- S. Ludyga, K. Hottenrott, and T. Gronwald, “Effects of different training loads and environmental conditions on EEG activity,” Deutsche Zeitschrift für Sportmedizin, vol. 66, no. 5, pp. 113–120, 2015.
- C. Paul, “Sensorimotor control of biped locomotion,” Adaptive Behavior, vol. 13, no. 1, pp. 67–80, 2005.
- S. Jain, K. Gourab, S. Schindler-Ivens, and B. D. Schmit, “EEG during pedaling: evidence for cortical control of locomotor tasks,” Clinical Neurophysiology, vol. 124, no. 2, pp. 379–390, 2013.
- G. D. Jacobs, “The physiology of mind-body interactions: the stress response and the relaxation response,” The Journal of Alternative and Complementary Medicine, vol. 7, supplement 1, pp. S83–S92, 2001.
- S. E. Kerick, K. McDowell, T.-M. Hung, D. L. Santa Maria, T. W. Spalding, and B. D. Hatfield, “The role of the left temporal region under the cognitive motor demands of shooting in skilled marksmen,” Biological Psychology, vol. 58, no. 3, pp. 263–277, 2001.
- S. E. Kerick, L. W. Douglass, and B. D. Hatfield, “Cerebral cortical adaptations associated with visuomotor practice,” Medicine and Science in Sports and Exercise, vol. 36, no. 1, pp. 118–129, 2004.
- D. P. Holschneider, J. Yang, Y. Guo, and J.-M. I. Maarek, “Reorganization of functional brain maps after exercise training: importance of cerebellar-thalamic-cortical pathway,” Brain Research, vol. 1184, no. 1, pp. 96–107, 2007.
- T. Taniwaki, A. Okayama, T. Yoshiura et al., “Functional network of the basal ganglia and cerebellar motor loops in vivo: different activation patterns between self-initiated and externally triggered movements,” NeuroImage, vol. 31, no. 2, pp. 745–753, 2006.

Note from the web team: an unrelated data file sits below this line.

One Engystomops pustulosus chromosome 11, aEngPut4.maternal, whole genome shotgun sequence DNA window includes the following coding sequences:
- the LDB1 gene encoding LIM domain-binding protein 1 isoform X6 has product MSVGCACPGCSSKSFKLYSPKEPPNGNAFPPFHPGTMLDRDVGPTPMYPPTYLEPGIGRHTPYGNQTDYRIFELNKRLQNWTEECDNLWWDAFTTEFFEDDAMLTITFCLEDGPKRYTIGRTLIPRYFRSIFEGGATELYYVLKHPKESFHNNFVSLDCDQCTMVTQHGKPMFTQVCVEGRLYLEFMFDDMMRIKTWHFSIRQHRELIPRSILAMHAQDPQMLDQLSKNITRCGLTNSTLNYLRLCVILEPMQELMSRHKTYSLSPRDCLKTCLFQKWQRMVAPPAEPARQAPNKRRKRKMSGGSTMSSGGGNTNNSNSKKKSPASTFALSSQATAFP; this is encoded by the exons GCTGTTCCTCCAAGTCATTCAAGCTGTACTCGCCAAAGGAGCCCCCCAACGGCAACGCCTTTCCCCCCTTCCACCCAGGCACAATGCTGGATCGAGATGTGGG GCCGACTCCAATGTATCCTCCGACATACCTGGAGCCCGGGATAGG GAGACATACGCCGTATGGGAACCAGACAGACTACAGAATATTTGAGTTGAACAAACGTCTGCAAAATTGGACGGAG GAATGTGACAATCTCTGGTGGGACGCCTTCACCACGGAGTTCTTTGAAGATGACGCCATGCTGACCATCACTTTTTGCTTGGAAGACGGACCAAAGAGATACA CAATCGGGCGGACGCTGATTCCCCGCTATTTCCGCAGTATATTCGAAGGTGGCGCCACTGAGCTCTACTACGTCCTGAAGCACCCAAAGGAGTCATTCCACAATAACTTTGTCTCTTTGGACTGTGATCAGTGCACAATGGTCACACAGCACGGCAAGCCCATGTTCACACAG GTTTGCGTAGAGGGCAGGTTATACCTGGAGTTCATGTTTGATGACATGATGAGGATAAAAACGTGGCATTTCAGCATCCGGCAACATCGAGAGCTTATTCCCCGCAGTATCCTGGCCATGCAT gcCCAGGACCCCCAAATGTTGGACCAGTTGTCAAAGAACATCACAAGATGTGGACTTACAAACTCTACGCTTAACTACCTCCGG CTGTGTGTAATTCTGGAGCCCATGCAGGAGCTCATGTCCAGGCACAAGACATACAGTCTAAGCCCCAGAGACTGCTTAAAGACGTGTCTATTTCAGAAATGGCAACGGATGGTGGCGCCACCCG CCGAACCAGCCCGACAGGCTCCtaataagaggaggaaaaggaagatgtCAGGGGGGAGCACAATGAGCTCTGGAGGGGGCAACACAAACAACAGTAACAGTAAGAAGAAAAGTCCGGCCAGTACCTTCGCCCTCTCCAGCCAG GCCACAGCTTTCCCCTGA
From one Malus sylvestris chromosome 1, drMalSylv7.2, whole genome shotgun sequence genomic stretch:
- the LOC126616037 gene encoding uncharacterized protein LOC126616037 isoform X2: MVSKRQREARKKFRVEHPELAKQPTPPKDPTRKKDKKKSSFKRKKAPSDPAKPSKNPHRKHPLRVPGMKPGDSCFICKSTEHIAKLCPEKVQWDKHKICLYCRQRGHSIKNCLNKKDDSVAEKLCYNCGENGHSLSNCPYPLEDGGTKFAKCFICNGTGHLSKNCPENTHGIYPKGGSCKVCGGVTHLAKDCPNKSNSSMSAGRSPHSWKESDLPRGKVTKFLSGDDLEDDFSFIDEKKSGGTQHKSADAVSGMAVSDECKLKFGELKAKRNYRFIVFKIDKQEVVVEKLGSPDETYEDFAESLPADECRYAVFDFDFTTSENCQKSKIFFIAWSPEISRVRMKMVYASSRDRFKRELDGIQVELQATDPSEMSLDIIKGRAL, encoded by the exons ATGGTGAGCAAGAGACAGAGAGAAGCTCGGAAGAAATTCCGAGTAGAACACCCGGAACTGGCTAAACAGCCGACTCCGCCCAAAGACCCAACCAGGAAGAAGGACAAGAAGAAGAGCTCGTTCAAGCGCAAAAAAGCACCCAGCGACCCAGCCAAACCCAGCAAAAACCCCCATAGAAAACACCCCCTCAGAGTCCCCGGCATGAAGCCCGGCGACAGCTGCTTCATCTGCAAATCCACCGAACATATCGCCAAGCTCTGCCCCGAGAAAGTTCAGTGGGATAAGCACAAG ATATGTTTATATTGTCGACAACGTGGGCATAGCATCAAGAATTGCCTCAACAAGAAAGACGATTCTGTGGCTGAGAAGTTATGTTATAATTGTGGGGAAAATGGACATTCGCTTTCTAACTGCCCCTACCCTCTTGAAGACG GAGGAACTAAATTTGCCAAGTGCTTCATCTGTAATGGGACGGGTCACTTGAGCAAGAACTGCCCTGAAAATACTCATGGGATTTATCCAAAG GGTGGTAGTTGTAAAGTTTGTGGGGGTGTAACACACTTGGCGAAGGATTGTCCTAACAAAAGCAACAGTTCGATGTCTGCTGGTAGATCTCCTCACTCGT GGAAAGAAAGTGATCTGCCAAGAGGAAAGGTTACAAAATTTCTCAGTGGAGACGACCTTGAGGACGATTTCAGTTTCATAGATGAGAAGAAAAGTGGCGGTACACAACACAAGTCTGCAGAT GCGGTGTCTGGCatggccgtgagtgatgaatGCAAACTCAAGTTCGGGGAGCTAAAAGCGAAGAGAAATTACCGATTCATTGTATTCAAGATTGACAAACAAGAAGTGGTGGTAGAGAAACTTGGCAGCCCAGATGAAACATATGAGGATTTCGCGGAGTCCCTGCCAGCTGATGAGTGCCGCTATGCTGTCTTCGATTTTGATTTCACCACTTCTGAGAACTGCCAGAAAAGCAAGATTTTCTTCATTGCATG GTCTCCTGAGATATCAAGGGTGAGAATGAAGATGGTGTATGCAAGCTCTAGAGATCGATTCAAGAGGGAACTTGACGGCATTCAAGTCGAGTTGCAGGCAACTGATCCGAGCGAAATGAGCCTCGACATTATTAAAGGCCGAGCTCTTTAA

- O. Tucha, L. Mecklinger, S. Walitza, and K. W. Lange, “Attention and movement execution during handwriting,” Human Movement Science, vol. 25, no. 4-5, pp. 536–552, 2006, Advances in Graphonomics: Studies on Fine Motor Control, Its Development and Disorders.
- S. Hüttermann and D. Memmert, “Does the inverted-U function disappear in expert athletes? An analysis of the attentional behavior under physical exercise of athletes and non-athletes,” Physiology and Behavior, vol. 131, pp. 87–92, 2014.
- D. L. Adkins, J. Boychuk, M. S. Remple, and J. A. Kleim, “Motor training induces experience-specific patterns of plasticity across motor cortex and spinal cord,” Journal of Applied Physiology, vol. 101, no. 6, pp. 1776–1782, 2006.
- A. C. Pereira, D. E. Huddleston, A. M. Brickman et al., “An in vivo correlate of exercise-induced neurogenesis in the adult dentate gyrus,” Proceedings of the National Academy of Sciences of the United States of America, vol. 104, no. 13, pp. 5638–5643, 2007.
- C. Del Percio, C. Babiloni, N. Marzano et al., “‘Neural efficiency’ of athletes' brain for upright standing: a high-resolution EEG study,” Brain Research Bulletin, vol. 79, no. 3-4, pp. 193–200, 2009.
- R. W. Thatcher, D. North, and C. Biver, “Intelligence and EEG current density using low-resolution electromagnetic tomography (LORETA),” Human Brain Mapping, vol. 28, no. 2, pp. 118–133, 2007.
Copyright © 2016 Sebastian Ludyga et al. This is an open access article distributed under the Creative Commons Attribution License, which permits unrestricted use, distribution, and reproduction in any medium, provided the original work is properly cited.